Published: Sat, September 22, 2018
People | By Leon Thompson

Hurricane Florence: Floods breach dam and may spill toxic ash into river

Hurricane Florence: Floods breach dam and may spill toxic ash into river

Holleman said Friday's events, specifically regarding coal ash, were avoidable and that Duke should resolve in the coming days to move all coal ash from basins like those next to Sutton Lake.

Duke Energy and state environmental regulators say it's possible that coal ash near Wilmington has spilled out into the Cape River from flooding after Hurricane Florence.

Floodwaters from the Cape Fear opened several breaches overnight in the earthen dam at Sutton Lake, a 1,100-acre (445-hectare) reservoir at the power plant.

Should the dam breach, Duke spokeswoman Erin Culbert said on Thursday, the company believes there would not be a noticeable change in water levels on the Cape Fear River.

Water has also crested over the steel retaining wall of a coal ash dump on the lake shore, Sheehan said.

Sheehan described the incident as a "developing situation" and said the company can't rule out that ash might be escaping and flowing into the river.

She said Earthjustice is concerned the floodwaters have risen above the level of the coal ash ponds which means any water in the lake and flowing into the river could also be contaminated.

In its Friday announcement, Duke said water remains more than 10 feet from the 1984 ash basin's dike, which to this point has been stable.

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But Lisa Evans, a senior attorney specializing in hazardous waste for the environmental law firm Earthjustice, said cenospheres are part of coal ash and that its unlikely that part of coal byproducts would spill but not other potentially harmful substances. Coal ash contains arsenic, mercury and other toxic metals.

According to the National Weather Service, the Cape Fear River in Wilmington is supposed to peak Saturday around 8 p.m. Duke recorded more than 33 inches of rainfall from Hurricane Florence.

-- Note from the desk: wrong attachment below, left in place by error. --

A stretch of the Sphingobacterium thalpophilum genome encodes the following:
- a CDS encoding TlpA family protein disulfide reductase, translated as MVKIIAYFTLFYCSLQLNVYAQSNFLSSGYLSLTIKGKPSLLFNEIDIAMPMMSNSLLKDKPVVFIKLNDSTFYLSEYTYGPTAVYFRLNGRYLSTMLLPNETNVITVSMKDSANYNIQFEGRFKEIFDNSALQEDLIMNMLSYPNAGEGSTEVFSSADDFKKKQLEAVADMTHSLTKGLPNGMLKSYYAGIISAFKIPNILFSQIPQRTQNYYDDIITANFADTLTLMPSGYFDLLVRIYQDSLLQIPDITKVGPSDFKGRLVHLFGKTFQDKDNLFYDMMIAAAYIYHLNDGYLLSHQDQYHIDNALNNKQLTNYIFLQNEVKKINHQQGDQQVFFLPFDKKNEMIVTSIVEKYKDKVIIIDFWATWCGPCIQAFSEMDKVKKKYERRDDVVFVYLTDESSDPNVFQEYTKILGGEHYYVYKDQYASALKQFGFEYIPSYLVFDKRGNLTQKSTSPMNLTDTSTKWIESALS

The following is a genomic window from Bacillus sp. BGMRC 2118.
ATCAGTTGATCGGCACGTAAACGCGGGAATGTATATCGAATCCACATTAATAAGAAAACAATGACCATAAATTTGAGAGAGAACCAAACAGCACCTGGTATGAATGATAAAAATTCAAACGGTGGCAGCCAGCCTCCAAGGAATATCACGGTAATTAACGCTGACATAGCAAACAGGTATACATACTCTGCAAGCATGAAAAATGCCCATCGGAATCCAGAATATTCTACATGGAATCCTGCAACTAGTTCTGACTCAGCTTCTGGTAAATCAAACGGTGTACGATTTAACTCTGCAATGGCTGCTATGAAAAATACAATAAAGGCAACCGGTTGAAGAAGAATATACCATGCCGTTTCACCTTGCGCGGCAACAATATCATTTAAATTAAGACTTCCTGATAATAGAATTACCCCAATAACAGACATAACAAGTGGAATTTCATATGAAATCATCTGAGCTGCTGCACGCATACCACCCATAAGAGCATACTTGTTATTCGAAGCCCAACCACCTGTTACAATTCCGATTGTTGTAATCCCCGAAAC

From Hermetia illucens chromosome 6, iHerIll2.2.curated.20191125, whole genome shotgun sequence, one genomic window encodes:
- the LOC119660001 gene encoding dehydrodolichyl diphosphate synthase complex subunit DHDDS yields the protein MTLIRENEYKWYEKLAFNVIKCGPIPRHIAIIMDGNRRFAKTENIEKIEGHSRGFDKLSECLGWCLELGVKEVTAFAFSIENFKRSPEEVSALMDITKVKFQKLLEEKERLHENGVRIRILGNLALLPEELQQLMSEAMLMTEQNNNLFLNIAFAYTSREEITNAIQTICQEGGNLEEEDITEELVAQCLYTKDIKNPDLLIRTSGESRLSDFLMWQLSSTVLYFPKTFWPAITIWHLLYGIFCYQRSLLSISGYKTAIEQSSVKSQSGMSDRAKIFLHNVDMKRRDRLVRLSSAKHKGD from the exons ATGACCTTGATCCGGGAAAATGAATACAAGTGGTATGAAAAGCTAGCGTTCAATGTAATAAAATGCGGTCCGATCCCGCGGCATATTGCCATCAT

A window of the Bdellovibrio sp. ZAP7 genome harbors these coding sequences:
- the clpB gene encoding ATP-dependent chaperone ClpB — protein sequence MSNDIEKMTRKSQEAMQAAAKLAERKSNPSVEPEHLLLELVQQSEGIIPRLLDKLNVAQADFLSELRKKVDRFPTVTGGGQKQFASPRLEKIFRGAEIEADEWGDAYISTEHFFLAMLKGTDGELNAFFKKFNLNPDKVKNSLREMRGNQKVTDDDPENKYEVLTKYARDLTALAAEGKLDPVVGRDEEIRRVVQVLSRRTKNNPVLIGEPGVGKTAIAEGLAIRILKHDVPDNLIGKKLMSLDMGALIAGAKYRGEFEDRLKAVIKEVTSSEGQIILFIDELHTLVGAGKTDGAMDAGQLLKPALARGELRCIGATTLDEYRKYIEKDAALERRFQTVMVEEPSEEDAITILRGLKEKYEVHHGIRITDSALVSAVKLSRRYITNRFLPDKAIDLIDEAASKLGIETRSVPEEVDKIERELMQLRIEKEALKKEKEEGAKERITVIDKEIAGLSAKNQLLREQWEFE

Duke estimated that the storm had washed away more than 2,000 cubic yards of coal waste - enough to fill more than 150 dump trucks.

There are two coal ash basins on the site, one from 1971 and another from 1984.

Security personnel for Duke blocked access Friday to Sutton Lake Road, which leads to a public dock on the reservoir, a popular local destination for boating and fishing. The utility company paid $102 million in fines and restitution and pleaded guilty to nine Clean Water Act violations as a result. Sheehan, the Duke spokeswoman, said that any release of coal ash at the Goldsboro site appeared "minimal". It plans to close all its ash dumps by 2029.

State officials said they also have received reports that the earthen dam at a hog lagoon in Duplin County had breached over the weekend, spilling feces and urine. "While the state is now in emergency response mode, a thorough investigation of events will soon follow to ensure that Duke Energy is held responsible for any environmental impacts caused by their coal ash facilities", the department said in a statement.

Staff from the Waterkeeper Alliance, an environmental advocacy group, visited the site by boat on Wednesday and took photographs and collected samples of gray-colored sludge and water that they said was washing off into the floodwaters. The group said a private lab would analyze samples. Last Sunday, 5 million gallons (19 million liters) of partially treated municipal sewage spilled into the Cape Fear River after a power failure at the sewage treatment plant.

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